Describe your sound in 3 words
Melancholic, introspective, dreamy.
Tell us a few things about your new song Hot Summer. What is the story behind it?
I wrote the song last summer when we were all in lockdown. The fires in California were rampant, the skies were hazy and red, and the sun looked like a harvest moon. I’d sit there trying to write, make use of all this free time I now had to “be productive”. No air conditioning, I’d have sweat dripping down my face, staring at a computer screen, and feel as though I was suffocating in more ways than one.
Which is kind of what it’s like to pursue a dream in Los Angeles. It’s like you’ve been dropped in this desert, and as the years go by you become more and more disillusioned and delusional in your chase. Smothered by the heat, the mirages start to look more realistic, more attainable. If you could just walk a little further, hold out a little longer, maybe you’d make it to water. It’s a never ending heat that wears you down into a grain of sand. One of millions, lost amongst the others who came before you, and walked over by those who will come after you.
Do you like the idea of collaborating? Is songwriting a lonely process?
You know, it’s funny because I’ve always thought I had to like collaborating. And every time I did it felt as though I wasn’t being true to the song; creating some puff piece that I didn’t care about. It’s really hard for me to open up with someone I’ve just met. To be vulnerable and bold enough to speak my mind. Not to mention that I’m a control freak who likes things exactly one way, which is why I’ve taught myself how to produce and mix over the years. All that said, I should definitely get better at cowriting.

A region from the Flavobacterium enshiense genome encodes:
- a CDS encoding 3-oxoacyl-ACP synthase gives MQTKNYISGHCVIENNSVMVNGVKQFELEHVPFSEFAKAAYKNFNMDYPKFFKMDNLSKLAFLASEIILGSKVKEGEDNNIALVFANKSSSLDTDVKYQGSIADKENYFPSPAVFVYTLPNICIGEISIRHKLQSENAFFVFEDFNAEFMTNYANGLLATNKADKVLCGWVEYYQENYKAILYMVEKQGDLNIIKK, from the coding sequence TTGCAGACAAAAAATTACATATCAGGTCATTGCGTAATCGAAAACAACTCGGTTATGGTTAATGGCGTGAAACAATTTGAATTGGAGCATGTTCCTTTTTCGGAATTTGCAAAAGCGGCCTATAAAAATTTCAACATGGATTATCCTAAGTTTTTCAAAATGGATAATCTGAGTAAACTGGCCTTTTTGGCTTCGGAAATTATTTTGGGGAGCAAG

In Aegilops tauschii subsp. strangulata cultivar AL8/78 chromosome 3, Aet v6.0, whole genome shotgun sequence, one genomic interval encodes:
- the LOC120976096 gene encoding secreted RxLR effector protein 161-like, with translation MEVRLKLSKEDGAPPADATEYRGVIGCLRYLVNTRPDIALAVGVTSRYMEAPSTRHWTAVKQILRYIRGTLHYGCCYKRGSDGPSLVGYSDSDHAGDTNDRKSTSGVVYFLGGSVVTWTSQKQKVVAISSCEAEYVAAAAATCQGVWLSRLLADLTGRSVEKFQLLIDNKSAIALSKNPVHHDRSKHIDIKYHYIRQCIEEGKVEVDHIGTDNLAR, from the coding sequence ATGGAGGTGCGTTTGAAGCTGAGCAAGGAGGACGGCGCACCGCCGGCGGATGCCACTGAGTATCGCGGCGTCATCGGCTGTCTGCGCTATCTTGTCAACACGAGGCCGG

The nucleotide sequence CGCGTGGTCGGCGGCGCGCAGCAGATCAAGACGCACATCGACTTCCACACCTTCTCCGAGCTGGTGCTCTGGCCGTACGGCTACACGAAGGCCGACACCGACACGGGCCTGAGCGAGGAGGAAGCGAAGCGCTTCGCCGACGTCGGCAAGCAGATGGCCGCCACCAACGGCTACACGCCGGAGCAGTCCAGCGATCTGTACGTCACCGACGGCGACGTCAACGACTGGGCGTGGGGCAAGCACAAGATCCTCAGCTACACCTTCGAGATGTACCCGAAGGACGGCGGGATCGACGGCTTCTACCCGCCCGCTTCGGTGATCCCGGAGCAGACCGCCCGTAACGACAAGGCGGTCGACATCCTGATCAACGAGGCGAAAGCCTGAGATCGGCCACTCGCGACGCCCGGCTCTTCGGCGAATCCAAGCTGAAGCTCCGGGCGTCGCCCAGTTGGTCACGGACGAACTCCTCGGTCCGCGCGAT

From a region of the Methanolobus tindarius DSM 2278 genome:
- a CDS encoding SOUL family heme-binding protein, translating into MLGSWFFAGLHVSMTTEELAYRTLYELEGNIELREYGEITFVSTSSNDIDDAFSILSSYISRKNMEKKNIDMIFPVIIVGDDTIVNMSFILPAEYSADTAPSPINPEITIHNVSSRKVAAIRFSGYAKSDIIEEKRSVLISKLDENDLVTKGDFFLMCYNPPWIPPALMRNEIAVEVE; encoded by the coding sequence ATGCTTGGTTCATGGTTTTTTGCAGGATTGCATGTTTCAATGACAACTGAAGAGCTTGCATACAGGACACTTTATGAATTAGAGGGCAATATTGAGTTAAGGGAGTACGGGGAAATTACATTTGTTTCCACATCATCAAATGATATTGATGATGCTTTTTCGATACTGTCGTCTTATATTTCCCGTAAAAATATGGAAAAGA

So in that sense, songwriting has never been lonely for me. I’ve never wanted someone else in that space with me. When I’m writing, I don’t feel alone. There’s something else there with you. I cherish those moments when I tap into that and it feels as though time is floating.
Favourite album of the past decade?
I have two. Madison Cunningham’s Who Are You Now and Fiona Apple’s The Idler Wheel… I don’t obsess over entire albums often. If I love an album, it’s because of the lyrics; I have to feel personally invested in them. The music draws me in initially, but what seals the deal is when lyrics articulate something so specific that I never even realized could be articulated. It’s like I’m enlightened to a new state of being when I hear it. And then when every song on the album does that for me? I’m hooked.
What do you love/hate about LA?
I want to write about LA all of the time because it’s such an elusive city. It gives so much, yet takes so much away. I love the energy. The creativity, the culture, the diversity; the fact that there’s always something going on no matter what day it is. I love being in it and amongst it; the struggle that is a vast community of artists collaborating, trying to make a living doing what they love.
What do I hate about LA? Parking, egos, and the west side are my top three. (Sorry Hollywood lovers).
In which state of mind do you imagine people might listen to your music?
I like to think my music is a mood setter, one that creates an introspective state of mind. Something you’d play on a late night drive when you’ve got a long road ahead of you. When there’s no one else around and there’s a clear view of the stars. And you feel at peace and connected with yourself or the world, but not without a twinge of sadness.
What is the most trouble you’ve ever gotten into?
I was a goody two-shoes with a loud guilty conscience growing up. Which didn’t leave much room for getting into any interesting kind of trouble outside of being grounded for not cleaning out the cat litter. The trouble I end up getting myself into is much more subconscious. I never choose it.
Like the time I was in Rome on a college trip and got separated from my group wandering around a corner store. It was late, I had no idea how to get back to the hotel (nor did I even know the name of the hotel itself), and I spoke zero Italian. After asking various passersby, store owners, and some policeman, I got myself on a bus that I prayed was in the general direction of where I needed to go. Without knowing what my stop was, or what landmarks to look for, I serendipitously looked out the window and saw our hotel. Long story short, turns out the corner store I got lost in had a downstairs. Which is where everyone in my group had gone…
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